JS: At that time it was great. The place was packed, they were ready for it and they're still ready for it; it's just how it's presented. I think the understanding of the music, the formula for identifying individuals and people into one race, to find out where this thing is coming from its roots. We're all Africans really, and we're all standing on the shoulders of all these great people from the roots all the way up, standing tall with technology. The information age is getting so fast, we're finding out so many things that could solve this madness. I just hope to find some way to penetrate it, to stop it so we can live like human beings. This music is the center, though; this music we call jazz is right in the middle and if we can figure out a way to get our children involved in it
I'm constantly thinking about these things, you know, every day I wake up and ask the creator to show me a better way, a new day and an opportunity to correct these mistakes and change things for the better with myself, and then I can share them with others. It's inside of us all of us have the answer. When I think about music while I'm playing, I start getting into free improvisation I hear Trane, man, the energy is high and it just feels so good traveling through the universe. Like Sun Ra would say, "Next stop Jupiter!" We can really do some phenomenal things with this music. I'm just finding out now about colors and music. For every note, there's a different color, and for twelve tones there are twelve colors.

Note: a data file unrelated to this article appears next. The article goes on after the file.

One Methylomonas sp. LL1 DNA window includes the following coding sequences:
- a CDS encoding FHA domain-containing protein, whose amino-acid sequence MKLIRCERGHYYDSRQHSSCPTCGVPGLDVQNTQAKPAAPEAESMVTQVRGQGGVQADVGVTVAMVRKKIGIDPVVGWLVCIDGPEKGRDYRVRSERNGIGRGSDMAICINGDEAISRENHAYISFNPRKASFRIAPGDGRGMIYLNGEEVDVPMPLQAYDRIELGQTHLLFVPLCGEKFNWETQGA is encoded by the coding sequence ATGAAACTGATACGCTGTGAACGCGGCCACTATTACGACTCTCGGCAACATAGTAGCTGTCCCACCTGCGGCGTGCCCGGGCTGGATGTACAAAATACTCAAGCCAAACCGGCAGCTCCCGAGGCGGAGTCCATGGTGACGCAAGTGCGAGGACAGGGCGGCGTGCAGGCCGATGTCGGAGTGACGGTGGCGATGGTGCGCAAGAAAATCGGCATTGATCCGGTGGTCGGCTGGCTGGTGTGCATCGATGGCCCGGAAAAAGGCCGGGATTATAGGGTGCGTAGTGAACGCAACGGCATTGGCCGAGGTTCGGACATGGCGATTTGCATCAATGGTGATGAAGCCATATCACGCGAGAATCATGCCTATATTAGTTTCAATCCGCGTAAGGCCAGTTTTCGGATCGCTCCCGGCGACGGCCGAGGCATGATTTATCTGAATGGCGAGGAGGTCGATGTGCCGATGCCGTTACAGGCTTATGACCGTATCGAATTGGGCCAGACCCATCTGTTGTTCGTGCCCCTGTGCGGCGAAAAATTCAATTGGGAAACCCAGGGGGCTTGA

AAJ: There are so many different tones that aren't on the Western scale, just like there are so many colors that are combinations and inflections in between those twelve colors. The possibilities are infinite.
JS: Right, I'm learning how to take those colors and combine them with what I play in free improvisation (what they used to call avant-garde); freedom is like the different colors on a canvas. You've got visualization and you've got audio with the music, you've got dance and rhythms what a wonderful world we've got!
AAJ: When you were with Ra, was there a lot of multimedia stuff going on in his band then?
JS: Oh, well later on he brought in dancers, but it was just the band when I did those recordings in 1958-59. I did about four of them I think.
AAJ: What made you leave Ra's band?